Risky Roadz: Behind The Videos That Shaped Grime

The legendary DVD series was instrumental in galvanising the scene...

Few documentarians are as much a part of the world they’re recording, as they are a part of documenting it. Standing on both sides of the lens.

Roony Keefe, however, is just that. His legendary DVD series Risky Roadz helped kickstart the careers of countless MCs in the early days of grime and galvanised the budding scene’s visual aesthetic, in a time before YouTube and Instagram.

This didn’t come out of a business plan; Risky Roadz came out of Roony’s genuine love for the music and a fan-boy like enthusiasm for what people around him were creating.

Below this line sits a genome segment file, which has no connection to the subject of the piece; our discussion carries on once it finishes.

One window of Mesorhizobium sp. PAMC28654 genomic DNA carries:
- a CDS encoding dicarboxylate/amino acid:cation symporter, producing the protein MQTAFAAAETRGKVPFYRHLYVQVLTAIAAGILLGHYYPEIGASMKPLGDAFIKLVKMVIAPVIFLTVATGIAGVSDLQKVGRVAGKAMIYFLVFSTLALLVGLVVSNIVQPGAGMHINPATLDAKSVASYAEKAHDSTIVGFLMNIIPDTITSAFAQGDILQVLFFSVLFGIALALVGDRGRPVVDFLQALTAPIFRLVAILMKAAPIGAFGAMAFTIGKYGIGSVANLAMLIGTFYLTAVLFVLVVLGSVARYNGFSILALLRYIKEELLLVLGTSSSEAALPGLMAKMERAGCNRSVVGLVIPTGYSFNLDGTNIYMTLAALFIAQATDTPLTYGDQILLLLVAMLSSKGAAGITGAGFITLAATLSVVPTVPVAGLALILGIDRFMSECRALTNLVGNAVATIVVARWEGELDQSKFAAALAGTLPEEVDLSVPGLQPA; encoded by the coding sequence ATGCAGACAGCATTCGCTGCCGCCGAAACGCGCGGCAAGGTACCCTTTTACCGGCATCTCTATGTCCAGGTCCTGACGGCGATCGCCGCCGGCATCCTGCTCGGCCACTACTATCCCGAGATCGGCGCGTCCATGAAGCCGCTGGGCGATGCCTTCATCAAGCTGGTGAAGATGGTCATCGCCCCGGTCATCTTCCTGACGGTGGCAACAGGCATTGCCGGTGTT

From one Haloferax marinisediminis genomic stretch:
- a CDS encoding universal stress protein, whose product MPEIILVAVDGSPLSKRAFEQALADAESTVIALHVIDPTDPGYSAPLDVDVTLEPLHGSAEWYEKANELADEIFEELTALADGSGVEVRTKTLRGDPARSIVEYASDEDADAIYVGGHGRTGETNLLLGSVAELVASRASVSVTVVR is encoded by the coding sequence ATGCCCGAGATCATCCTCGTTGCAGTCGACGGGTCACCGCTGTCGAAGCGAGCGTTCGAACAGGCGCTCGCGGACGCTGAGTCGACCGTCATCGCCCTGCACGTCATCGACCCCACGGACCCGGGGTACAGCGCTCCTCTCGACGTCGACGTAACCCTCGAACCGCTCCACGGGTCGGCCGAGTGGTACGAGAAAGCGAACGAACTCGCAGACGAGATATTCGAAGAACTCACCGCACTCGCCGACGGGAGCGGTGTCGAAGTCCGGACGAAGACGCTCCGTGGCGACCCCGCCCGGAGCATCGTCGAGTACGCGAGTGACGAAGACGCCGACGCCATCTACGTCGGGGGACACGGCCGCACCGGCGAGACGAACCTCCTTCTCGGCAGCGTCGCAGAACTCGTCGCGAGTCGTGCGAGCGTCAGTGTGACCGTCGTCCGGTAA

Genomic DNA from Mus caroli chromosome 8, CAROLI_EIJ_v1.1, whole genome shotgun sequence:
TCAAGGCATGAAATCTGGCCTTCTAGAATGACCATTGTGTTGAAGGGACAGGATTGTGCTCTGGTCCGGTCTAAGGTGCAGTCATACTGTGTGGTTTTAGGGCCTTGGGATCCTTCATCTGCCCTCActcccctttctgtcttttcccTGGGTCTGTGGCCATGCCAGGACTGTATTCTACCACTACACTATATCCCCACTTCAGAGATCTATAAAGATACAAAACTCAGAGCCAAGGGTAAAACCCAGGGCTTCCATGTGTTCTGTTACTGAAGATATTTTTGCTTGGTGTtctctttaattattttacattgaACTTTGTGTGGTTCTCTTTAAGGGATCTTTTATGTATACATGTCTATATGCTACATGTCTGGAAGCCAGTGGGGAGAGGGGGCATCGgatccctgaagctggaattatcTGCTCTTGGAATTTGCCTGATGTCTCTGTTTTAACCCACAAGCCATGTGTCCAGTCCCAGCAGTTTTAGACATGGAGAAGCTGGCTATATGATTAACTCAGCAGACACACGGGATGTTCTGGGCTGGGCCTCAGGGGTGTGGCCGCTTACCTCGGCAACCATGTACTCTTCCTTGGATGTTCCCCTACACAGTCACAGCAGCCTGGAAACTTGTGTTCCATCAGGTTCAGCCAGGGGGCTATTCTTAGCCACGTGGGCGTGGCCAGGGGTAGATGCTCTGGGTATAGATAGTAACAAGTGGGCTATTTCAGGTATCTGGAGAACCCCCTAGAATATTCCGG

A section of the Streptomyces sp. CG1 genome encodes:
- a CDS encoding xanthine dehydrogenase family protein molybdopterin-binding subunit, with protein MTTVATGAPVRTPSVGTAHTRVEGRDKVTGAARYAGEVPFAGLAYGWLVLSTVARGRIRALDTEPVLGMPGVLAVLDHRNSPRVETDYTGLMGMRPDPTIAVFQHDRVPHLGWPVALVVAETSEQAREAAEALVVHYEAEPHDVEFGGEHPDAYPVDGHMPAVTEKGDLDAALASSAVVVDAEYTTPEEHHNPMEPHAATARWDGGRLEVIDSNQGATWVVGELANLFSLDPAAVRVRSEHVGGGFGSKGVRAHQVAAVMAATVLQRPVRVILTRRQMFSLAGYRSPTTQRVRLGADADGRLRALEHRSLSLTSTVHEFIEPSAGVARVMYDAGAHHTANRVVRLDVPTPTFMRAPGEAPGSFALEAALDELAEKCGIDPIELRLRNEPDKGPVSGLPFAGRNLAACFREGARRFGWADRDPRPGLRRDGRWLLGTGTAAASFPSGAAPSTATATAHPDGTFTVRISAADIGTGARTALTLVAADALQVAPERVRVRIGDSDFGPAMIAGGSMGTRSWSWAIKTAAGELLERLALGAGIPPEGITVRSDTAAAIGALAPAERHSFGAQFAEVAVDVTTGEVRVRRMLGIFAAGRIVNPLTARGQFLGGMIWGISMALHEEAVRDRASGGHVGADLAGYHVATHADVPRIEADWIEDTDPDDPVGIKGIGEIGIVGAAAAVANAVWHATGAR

The series of films – which at first were shot on a camera Roony’s nan lent him the money to buy – showcased grime's main players, spitting bars and answering questions that hungry fans were desperate to get answers to.

The MCs Roony caught on film in the scene’s heyday now read like a who’s who of grime, including Skepta, D Double E, Kano, Lethal B, Ghetts, Wiley, Chipmunk and JME, and crews like Pay As U Go Cartel and Nasty Crew.

He was able to get these big names because he was living and working at the centre of grime: Rhythm Division in London's Bethnal Green. DJing old school garage while he was still at school, Roony was a regular at his local record store, and while crate digging he’d hear Slimzee and Marcus Nasty drop tunes, igniting his love of the new sound – grime.

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